Sharing the information

To finish the case study process, you need to decide on a way to share the information that’s been collected about the club or facility and its key value themes.

This section provides an outline of both for you to use as the basis of your own case study.

Report formats

You have many options for reporting. To decide what will work best for you, consider:

  • who you want to report to
  • their time commitments
  • their areas of interest.

Different types of reports will be ideal for different types of people, including an award nomination, a photo or video story. These can be produced and publlished in a range of formats.

The photo or video story  is an engaging tool for communicating research findings. It includes a photo/photo montage, text and quotations that reflect each value identified.

REMEMBER if using images of identifiable individuals in the photo story (ie rather than a ‘crowd scene’ or scenery/objects) you will need consent.

Template 6: Photo Story Report Format

Report content

Describe the focus and contribution

A comprehensive description of the person or project helps to put any ‘value’ it contributes into context. Things to consider are:

  • the focus — the person or project that’s the focus of the case study
  • the history — origin, development, key events
  • highlights and interesting features — what makes this person or project iconic, unique, special
  • what it contributes — coaching and mentoring, activities
  • the people — who is making the project work, the type and number of people participating, volunteers and their contributions.

Describe the values themes

Take time to identify and describe the value of the person and project. Use quotes and photos to illustrate these values. It’s important to consider both the positive and negative values, and to ensure that you’ve taken account of a wide range of perspectives — members and users, their families.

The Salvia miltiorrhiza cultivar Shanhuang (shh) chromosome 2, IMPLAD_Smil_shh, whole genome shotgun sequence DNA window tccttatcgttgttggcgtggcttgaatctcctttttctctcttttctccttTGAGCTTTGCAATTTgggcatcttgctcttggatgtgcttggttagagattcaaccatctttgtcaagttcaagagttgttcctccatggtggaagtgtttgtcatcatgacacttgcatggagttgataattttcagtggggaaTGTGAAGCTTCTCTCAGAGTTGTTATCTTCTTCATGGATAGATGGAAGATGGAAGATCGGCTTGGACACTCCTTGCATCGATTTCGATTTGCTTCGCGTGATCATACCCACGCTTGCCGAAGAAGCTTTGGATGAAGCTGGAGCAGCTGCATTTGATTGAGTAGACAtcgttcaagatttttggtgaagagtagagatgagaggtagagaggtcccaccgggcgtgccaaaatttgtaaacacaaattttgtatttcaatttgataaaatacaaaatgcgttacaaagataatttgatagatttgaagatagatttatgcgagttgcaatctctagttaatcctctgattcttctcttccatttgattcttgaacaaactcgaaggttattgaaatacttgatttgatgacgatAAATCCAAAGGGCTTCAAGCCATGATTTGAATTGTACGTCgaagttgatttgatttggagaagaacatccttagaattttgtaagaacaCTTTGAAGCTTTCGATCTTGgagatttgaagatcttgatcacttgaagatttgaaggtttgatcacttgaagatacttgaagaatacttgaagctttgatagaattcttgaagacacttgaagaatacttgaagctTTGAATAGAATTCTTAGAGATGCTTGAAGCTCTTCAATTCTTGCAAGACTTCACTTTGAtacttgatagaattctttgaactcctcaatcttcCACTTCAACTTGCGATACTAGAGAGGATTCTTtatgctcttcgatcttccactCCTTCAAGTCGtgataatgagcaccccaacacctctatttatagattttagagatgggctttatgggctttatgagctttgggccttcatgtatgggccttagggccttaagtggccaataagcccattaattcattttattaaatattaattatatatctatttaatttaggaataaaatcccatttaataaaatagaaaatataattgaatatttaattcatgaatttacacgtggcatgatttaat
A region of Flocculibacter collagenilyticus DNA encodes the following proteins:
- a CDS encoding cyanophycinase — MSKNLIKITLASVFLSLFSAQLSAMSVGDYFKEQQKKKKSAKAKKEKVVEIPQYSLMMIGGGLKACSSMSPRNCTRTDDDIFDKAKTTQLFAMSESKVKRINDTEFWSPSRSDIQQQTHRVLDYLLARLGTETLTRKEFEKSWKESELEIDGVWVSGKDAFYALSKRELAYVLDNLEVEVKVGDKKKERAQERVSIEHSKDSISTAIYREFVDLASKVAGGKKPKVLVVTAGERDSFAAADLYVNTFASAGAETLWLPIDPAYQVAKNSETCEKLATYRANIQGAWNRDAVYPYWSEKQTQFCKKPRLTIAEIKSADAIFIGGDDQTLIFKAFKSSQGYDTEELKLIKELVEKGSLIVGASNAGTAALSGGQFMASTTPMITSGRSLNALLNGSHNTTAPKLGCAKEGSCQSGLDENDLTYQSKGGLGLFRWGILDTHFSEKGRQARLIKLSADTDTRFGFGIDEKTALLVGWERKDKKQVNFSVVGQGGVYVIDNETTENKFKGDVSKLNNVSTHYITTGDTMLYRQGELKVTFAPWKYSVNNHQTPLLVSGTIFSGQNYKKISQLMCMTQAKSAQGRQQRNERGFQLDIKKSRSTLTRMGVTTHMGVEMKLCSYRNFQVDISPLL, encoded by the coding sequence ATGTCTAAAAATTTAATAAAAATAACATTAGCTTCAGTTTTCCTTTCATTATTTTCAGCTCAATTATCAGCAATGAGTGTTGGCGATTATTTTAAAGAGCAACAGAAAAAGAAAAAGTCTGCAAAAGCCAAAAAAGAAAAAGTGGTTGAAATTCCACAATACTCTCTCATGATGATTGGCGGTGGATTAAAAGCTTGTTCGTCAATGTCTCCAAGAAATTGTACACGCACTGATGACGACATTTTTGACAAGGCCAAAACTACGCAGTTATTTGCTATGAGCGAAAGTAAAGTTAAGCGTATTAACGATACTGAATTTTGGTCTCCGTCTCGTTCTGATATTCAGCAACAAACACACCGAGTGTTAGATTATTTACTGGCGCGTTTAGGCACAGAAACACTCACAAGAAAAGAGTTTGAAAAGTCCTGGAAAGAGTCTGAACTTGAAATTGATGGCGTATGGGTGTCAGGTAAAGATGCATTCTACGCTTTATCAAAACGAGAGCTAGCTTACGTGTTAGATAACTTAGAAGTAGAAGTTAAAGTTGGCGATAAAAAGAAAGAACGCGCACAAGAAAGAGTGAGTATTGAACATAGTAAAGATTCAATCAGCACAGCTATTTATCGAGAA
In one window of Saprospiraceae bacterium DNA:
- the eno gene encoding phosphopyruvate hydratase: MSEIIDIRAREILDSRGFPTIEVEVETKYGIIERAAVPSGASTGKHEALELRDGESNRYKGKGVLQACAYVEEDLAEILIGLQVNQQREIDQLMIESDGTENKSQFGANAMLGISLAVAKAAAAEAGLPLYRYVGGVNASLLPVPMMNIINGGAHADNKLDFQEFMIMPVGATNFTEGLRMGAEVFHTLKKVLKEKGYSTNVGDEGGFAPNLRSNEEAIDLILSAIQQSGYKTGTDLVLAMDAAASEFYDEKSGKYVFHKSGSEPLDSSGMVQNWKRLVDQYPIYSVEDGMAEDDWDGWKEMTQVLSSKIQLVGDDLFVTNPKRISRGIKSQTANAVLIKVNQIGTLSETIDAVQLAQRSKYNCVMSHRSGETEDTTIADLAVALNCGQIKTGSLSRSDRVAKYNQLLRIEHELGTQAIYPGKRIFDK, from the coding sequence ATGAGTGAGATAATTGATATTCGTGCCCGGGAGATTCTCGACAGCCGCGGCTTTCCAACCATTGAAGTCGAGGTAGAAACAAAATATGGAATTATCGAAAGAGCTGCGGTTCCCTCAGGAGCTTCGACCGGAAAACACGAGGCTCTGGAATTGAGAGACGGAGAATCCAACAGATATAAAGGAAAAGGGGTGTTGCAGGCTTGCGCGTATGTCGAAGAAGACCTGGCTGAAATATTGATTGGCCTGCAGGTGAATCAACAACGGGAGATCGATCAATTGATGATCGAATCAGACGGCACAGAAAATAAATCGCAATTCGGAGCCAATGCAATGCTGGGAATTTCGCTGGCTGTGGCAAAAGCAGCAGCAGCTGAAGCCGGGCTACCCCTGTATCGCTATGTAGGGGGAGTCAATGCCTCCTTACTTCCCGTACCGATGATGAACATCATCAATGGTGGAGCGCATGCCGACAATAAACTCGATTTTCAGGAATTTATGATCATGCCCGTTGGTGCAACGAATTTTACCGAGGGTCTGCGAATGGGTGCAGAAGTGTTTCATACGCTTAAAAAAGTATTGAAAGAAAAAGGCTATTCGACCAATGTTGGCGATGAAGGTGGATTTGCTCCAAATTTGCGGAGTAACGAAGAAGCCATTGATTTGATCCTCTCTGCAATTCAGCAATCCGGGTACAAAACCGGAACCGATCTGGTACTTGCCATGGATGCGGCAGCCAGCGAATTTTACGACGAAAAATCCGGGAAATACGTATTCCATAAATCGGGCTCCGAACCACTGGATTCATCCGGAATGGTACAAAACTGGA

Bring the story alive

You are telling the story of a person or project that is valued by a group of people and the community. Help to celebrate this by using a range of different techniques, particularly quotes and photos.


While the case study or photo story captures the shared themes that emerge, personal and individual quotes liven up the information and making it more personal. Depending on the quote you can either give the role title (eg volunteer, media, local councillor) or, if the person is a key figurehead who is happy to be quoted, you could include their name (ie The Mayor).

When presenting quotes, use a different font or italics to make sure that it’s clear what’s an individual opinion.


A picture speaks a thousand words, AND breaks up the text. Include plenty that reflect the club, facility, its people, location and where possible the benefits and values. Make sure that you’ve got permission to use the photos and accurately name the key people in each image.


Depending on the format of your photo or video story, you could:

  • publish the results in a booklet
  • post it to the website as a downloadable PDF
  • have it as a powerpoint presentation
  • load a youtube video onto your club website
  • burn the video to DVD
  • prepare some photo-boards for the wall of your clubrooms.